Sunday 3 November 2013

The National Theatre in the 2000s

[A short extract from my chapter in Modern British Playwriting: 2000-2009]

[Given that it’s the National’s 50th Birthday, and that my chapter on the last decade in British Theatre has just been published, and given the number of competing histories that are vying for our attention, I figured rather than knock up a specific response to last night’s Live from the National Theatre: 50 Years on Stage on BBC2 last night, I’d just put this edited extract out there. It comes from a point quite close to the end of the chapter, and thanks to the way I’ve ordered the rest of the thing, other really significant stuff (Shunt, Punchdrunk, Kneehigh, the work of Katie Mitchell) is covered elsewhere. But, well, hopefully this fills in a few of the gaps that might have been left by other recent versions of the last ten years...]

‘What director of the National Theatre wouldn't merit a place on a “most influential people in theatre” list, for heaven's sake? (Answers on a postcard marked ‘Trevor Nunn Competition’ to the usual address, please.)’ – Chris Goode
History has not been kind to Trevor Nunn’s time as artistic director of the National Theatre. Taking over from Richard Eyre in 1997, and being relieved by Nicholas Hytner in 2003, he is now remembered chiefly for putting on a lot of musicals. In the last three-and-a-bit years of his tenure, the part with which this chapter is concerned, he did at the very least hold the reins while some good and/or interesting work passed through the building. David Edgar’s Albert Speer, Joe Penhall’s Blue/Orange and Mark Ravenhill’s Mother Clapp’s Molly House all premièred. Visionary Canadian director Robert LePage’s The Far Side of The Moon visited, and the runaway success that was Gregory Burke’s first play Gagarin Way also transferred from the Traverse Theatre. And there were solid, popular revivals of Gorky’s Summerfolk and, well, some musicals.

Encore Theatre Magazine took a less charitable view: ‘plays like Mutabilitie, or Battle Royal, or Remember This, or The Villains Opera look like the work of a theatre has lost any sense of what it wants to do. They were ill-matched to their theatres, underdeveloped, did not appear to have emerged from any sharpening dialogue with the theatre... At Sir Trevor’s National Theatre there seemed to be no real policy for new writing. Jack Bradley is a good man but he has evidently struggled with an artistic directorship with no instinctive sympathy for the new play.’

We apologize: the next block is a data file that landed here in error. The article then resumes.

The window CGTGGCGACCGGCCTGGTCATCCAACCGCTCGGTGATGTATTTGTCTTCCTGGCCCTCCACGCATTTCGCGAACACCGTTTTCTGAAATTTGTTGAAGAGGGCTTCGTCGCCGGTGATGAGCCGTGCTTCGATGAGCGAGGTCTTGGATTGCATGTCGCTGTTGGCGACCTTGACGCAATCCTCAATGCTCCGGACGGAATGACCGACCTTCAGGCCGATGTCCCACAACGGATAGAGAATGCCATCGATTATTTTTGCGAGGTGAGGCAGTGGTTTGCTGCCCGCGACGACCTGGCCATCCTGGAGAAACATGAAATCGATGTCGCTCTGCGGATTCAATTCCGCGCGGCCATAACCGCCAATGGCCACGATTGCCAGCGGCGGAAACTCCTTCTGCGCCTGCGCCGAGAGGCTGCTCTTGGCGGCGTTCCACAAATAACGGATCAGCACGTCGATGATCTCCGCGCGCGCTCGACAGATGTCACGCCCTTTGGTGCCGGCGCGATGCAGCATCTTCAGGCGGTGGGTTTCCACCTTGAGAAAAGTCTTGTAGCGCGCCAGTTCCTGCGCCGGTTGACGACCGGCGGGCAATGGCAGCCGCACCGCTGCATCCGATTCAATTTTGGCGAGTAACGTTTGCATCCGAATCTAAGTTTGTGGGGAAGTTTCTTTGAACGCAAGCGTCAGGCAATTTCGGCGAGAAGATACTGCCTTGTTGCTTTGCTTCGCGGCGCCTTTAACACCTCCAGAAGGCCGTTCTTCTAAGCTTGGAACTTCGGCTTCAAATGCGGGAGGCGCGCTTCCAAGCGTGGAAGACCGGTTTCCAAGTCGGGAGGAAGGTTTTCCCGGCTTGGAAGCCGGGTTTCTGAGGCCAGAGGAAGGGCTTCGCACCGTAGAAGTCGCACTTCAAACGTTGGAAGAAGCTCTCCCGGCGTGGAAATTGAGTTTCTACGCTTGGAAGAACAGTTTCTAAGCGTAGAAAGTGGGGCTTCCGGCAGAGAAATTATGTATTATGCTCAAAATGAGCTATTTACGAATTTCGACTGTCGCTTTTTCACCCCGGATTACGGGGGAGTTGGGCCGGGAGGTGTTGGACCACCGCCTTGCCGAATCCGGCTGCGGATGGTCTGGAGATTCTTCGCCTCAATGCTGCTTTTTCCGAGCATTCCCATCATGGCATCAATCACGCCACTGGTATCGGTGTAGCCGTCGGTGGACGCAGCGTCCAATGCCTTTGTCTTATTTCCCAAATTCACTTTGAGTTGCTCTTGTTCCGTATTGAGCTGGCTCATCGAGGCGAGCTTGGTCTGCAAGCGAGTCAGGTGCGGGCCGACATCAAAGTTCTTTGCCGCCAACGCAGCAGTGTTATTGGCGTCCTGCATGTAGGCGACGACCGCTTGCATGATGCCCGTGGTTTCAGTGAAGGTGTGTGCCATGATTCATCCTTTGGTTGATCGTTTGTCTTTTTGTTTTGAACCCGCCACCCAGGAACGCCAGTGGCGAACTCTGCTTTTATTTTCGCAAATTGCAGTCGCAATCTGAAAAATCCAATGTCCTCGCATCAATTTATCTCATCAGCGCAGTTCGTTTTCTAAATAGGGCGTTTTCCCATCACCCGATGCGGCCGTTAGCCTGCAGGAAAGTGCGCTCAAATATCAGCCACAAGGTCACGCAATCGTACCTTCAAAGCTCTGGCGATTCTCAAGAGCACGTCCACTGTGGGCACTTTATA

More important, and certainly more indicative of the shape of things to come was the Transformation season. In 2002 Nunn hit on the bright idea of constructing two new slightly different “Loft”-style spaces somehow interposed on the Lyttleton. Ticket prices were brought down and the programming was explicitly aimed at grabbing the attention of a younger audience. Former artistic director of the Gate, Mick Gordon, was put in charge as artistic director of these two new spaces. In retrospect Gordon’s programming looks inspired. A great mixture of urgent, sinuous, topical new writing from great emerging playwrights (Roy Williams, Richard Bean, Moira Buffini) alongside an astute mixture of physical, visual and dance theatre (Kathryn Hunter, DV8, Matthew Bourne), and some slightly less successful good-ideas-on-paper (Jeanette Winterson and Deborah Warner’s Power Book and any play by Tanika Gupta).

Looking back over the season at the time Michael Billington grudgingly accounts it only a partial success:
Judging by the National’s own statistics, it would seem to have had some success. The 13 shows have played to about 70% capacity. (Intriguingly, one of the most popular was the critically assailed version of The Birds.) More importantly, just over half the total audience has been under 35. 
But has the season, under Mick Gordon's direction, been an artistic success? Here the results have been more mixed... my impression has been of a dominance of style over content. I remember images from the shows I saw rather than emotions or ideas; my eyes were consistently dazzled, but I left spiritually untransformed.